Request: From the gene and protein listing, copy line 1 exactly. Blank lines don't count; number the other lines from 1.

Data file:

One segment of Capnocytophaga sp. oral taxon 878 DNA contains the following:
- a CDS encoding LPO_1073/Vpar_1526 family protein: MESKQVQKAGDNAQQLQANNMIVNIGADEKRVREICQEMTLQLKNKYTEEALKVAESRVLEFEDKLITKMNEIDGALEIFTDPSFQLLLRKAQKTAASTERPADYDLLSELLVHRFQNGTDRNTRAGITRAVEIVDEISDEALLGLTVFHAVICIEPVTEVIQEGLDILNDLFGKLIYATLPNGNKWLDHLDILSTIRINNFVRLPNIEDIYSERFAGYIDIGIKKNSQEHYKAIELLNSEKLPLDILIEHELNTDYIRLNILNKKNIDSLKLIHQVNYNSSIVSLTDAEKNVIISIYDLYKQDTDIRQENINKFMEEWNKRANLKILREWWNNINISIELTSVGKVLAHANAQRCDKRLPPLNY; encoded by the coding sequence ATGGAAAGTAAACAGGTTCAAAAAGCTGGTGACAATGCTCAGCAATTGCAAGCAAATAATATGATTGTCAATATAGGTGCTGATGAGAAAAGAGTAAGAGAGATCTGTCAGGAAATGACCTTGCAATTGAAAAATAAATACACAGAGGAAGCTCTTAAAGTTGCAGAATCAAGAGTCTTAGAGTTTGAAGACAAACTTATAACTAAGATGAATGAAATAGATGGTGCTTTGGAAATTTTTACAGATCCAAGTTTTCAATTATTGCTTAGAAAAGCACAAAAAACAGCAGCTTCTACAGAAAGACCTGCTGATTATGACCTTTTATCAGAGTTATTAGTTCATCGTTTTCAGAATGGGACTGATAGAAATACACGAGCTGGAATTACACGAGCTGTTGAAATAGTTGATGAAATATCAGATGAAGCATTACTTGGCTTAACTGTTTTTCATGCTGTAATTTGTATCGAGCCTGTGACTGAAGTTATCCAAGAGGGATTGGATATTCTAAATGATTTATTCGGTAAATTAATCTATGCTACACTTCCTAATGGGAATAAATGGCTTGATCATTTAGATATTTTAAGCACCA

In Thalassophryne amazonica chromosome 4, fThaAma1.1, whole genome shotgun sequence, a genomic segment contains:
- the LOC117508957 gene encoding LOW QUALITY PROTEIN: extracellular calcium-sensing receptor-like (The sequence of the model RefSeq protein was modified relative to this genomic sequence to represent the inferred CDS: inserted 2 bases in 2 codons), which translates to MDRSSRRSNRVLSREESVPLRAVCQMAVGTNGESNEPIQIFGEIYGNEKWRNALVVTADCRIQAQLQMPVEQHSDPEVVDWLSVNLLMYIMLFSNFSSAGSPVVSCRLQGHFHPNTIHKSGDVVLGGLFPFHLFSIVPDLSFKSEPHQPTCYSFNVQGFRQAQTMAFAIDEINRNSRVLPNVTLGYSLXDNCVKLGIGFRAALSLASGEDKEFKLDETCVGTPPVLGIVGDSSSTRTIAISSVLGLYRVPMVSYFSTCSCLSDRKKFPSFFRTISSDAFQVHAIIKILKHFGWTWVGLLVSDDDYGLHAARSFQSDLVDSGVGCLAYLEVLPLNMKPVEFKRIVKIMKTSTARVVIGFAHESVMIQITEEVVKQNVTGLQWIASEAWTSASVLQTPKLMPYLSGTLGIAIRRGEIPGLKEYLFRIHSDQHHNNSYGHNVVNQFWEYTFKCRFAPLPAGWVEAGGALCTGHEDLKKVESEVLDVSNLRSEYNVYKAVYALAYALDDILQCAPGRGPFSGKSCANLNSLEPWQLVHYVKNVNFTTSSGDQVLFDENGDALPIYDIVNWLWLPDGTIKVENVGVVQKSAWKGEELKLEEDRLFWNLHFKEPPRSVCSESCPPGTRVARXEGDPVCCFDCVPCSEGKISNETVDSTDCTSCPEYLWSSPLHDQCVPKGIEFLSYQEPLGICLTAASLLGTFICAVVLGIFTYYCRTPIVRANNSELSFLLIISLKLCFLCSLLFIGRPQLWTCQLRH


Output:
One segment of Capnocytophaga sp. oral taxon 878 DNA contains the following: